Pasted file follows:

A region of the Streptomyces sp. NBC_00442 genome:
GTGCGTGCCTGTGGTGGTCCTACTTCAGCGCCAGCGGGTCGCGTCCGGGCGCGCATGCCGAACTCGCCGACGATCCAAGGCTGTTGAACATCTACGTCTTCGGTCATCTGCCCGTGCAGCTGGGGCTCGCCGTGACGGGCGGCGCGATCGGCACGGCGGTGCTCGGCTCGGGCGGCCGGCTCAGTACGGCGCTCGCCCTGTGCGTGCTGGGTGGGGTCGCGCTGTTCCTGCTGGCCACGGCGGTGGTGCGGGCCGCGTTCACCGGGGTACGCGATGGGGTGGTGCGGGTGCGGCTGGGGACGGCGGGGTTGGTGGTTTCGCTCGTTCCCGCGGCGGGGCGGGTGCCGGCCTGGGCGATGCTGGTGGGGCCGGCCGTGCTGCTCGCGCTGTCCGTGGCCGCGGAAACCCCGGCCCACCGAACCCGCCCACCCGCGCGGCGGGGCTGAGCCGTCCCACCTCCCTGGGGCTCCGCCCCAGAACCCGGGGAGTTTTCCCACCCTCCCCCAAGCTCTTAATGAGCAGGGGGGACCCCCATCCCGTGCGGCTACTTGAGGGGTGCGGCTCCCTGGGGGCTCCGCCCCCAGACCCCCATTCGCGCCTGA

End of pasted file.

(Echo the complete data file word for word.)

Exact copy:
A region of the Streptomyces sp. NBC_00442 genome:
GTGCGTGCCTGTGGTGGTCCTACTTCAGCGCCAGCGGGTCGCGTCCGGGCGCGCATGCCGAACTCGCCGACGATCCAAGGCTGTTGAACATCTACGTCTTCGGTCATCTGCCCGTGCAGCTGGGGCTCGCCGTGACGGGCGGCGCGATCGGCACGGCGGTGCTCGGCTCGGGCGGCCGGCTCAGTACGGCGCTCGCCCTGTGCGTGCTGGGTGGGGTCGCGCTGTTCCTGCTGGCCACGGCGGTGGTGCGGGCCGCGTTCACCGGGGTACGCGATGGGGTGGTGCGGGTGCGGCTGGGGACGGCGGGGTTGGTGGTTTCGCTCGTTCCCGCGGCGGGGCGGGTGCCGGCCTGGGCGATGCTGGTGGGGCCGGCCGTGCTGCTCGCGCTGTCCGTGGCCGCGGAAACCCCGGCCCACCGAACCCGCCCACCCGCGCGGCGGGGCTGAGCCGTCCCACCTCCCTGGGGCTCCGCCCCAGAACCCGGGGAGTTTTCCCACCCTCCCCCAAGCTCTTAATGAGCAGGGGGGACCCCCATCCCGTGCGGCTACTTGAGGGGTGCGGCTCCCTGGGGGCTCCGCCCCCAGACCCCCATTCGCGCCTGA